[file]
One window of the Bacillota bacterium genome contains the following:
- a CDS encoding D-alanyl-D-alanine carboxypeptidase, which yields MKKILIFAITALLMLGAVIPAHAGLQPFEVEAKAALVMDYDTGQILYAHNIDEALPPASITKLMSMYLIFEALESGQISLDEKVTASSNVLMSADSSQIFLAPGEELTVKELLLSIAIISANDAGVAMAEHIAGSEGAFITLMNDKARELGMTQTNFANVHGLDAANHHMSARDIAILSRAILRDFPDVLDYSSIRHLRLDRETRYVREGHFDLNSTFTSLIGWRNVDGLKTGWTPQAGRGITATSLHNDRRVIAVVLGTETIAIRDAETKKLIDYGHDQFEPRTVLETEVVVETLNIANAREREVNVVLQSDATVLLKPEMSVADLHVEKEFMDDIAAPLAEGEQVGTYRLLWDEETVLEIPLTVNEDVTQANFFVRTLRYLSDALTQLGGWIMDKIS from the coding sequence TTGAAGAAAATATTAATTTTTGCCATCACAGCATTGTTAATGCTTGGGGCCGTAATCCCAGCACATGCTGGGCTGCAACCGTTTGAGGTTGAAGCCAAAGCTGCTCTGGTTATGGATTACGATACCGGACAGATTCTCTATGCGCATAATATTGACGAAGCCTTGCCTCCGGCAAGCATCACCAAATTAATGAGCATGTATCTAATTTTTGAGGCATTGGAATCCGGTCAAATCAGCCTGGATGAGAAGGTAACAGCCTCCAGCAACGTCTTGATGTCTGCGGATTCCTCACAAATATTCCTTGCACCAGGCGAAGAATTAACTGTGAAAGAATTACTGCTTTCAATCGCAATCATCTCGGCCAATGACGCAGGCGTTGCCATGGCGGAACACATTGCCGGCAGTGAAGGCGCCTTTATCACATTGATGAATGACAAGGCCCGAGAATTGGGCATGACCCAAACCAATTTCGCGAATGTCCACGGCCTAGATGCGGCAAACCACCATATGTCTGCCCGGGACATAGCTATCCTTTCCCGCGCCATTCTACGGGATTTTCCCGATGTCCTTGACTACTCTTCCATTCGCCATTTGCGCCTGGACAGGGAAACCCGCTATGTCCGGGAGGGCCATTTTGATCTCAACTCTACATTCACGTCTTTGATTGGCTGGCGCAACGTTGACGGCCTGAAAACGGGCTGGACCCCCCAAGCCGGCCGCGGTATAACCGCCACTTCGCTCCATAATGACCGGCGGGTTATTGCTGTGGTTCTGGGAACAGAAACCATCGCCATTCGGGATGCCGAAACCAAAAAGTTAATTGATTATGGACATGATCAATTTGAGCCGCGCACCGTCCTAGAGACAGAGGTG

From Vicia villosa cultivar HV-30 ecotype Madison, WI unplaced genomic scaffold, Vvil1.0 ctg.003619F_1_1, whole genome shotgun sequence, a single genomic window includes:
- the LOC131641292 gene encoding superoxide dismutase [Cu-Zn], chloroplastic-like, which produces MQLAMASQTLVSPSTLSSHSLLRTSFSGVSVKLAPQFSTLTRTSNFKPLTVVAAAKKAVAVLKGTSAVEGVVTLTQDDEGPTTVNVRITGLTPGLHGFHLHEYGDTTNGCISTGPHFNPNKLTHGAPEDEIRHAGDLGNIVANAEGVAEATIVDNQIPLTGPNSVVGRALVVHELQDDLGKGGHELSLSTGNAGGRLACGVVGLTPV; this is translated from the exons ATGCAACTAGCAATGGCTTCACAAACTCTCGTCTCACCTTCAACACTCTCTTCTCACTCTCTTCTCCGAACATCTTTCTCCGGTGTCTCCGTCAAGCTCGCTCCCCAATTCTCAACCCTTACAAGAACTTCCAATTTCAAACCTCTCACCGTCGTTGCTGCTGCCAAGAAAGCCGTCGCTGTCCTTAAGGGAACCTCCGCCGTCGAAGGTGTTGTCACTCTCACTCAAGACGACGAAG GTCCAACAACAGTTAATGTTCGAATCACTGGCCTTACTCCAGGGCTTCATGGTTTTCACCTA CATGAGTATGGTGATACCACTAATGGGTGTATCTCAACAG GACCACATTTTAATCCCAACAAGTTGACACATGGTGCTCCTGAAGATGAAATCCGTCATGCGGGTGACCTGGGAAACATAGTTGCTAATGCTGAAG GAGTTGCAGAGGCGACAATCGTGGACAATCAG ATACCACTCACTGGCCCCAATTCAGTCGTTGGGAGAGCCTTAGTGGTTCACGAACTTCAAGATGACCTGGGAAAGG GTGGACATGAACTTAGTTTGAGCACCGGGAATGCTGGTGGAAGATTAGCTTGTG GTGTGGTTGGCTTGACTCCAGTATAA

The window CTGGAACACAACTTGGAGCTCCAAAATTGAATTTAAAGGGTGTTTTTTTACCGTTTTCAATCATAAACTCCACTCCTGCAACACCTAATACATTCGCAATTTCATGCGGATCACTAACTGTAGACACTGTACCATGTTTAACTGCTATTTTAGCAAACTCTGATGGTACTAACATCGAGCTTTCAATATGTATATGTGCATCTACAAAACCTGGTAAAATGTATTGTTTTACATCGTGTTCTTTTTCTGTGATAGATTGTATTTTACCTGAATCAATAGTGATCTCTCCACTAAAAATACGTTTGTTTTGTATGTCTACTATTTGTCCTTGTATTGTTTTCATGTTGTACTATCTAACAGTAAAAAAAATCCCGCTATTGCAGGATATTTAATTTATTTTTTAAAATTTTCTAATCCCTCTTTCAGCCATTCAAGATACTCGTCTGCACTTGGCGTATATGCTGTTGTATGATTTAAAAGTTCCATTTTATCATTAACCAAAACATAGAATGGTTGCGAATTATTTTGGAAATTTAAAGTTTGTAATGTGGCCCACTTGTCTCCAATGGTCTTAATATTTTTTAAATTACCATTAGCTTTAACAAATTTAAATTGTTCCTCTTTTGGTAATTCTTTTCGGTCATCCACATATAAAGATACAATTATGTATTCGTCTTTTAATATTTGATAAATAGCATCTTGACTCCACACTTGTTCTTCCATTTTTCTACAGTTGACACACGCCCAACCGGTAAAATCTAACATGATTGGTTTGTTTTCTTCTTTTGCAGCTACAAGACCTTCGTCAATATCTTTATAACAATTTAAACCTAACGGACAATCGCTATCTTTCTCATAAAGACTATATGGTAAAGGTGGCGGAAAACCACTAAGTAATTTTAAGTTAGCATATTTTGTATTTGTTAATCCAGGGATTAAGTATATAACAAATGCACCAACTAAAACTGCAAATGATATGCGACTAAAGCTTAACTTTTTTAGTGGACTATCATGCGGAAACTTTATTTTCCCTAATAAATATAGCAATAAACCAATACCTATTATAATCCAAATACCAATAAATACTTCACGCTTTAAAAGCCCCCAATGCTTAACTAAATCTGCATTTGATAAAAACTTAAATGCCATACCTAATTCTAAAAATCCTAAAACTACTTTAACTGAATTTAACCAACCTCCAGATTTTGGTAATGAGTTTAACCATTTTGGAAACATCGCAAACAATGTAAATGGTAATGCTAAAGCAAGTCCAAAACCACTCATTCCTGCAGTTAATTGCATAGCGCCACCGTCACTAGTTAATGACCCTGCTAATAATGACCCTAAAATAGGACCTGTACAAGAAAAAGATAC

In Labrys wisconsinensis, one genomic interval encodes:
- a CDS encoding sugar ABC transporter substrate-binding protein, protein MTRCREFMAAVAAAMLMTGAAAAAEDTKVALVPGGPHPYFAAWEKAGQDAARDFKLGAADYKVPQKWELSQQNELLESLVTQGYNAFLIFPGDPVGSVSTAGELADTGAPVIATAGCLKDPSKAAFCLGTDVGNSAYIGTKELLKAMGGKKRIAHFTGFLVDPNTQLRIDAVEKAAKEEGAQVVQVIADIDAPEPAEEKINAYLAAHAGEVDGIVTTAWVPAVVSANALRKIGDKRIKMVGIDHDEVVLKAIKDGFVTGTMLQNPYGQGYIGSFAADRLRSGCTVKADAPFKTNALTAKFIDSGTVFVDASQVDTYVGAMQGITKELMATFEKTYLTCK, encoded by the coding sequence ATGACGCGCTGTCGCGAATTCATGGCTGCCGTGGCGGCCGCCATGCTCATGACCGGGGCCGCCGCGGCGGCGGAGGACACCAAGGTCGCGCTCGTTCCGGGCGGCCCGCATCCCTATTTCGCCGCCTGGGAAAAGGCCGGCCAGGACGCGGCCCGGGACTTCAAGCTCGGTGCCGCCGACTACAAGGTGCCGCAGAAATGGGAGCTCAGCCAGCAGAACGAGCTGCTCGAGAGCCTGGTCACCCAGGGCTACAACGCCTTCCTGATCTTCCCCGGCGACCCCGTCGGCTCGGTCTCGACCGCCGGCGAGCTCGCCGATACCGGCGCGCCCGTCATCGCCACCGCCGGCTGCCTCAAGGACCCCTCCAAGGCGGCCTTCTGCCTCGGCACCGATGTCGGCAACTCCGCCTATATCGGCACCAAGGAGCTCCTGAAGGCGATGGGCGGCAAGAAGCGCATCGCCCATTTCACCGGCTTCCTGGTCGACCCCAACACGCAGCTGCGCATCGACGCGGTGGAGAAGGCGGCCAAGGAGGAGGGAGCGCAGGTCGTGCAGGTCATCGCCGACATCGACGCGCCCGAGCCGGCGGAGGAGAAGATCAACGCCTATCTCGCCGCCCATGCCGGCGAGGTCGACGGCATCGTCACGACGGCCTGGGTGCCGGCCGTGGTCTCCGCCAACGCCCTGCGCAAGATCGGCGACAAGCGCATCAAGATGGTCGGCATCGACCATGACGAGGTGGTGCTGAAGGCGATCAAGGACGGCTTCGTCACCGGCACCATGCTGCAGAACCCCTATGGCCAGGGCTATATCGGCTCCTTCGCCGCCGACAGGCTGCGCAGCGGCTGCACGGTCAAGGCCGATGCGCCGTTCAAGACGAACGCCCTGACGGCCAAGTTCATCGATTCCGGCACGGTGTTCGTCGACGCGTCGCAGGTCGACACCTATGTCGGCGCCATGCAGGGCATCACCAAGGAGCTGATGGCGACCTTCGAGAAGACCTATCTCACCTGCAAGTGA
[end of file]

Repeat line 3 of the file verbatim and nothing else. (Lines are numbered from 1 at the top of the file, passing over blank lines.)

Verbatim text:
From Vicia villosa cultivar HV-30 ecotype Madison, WI unplaced genomic scaffold, Vvil1.0 ctg.003619F_1_1, whole genome shotgun sequence, a single genomic window includes: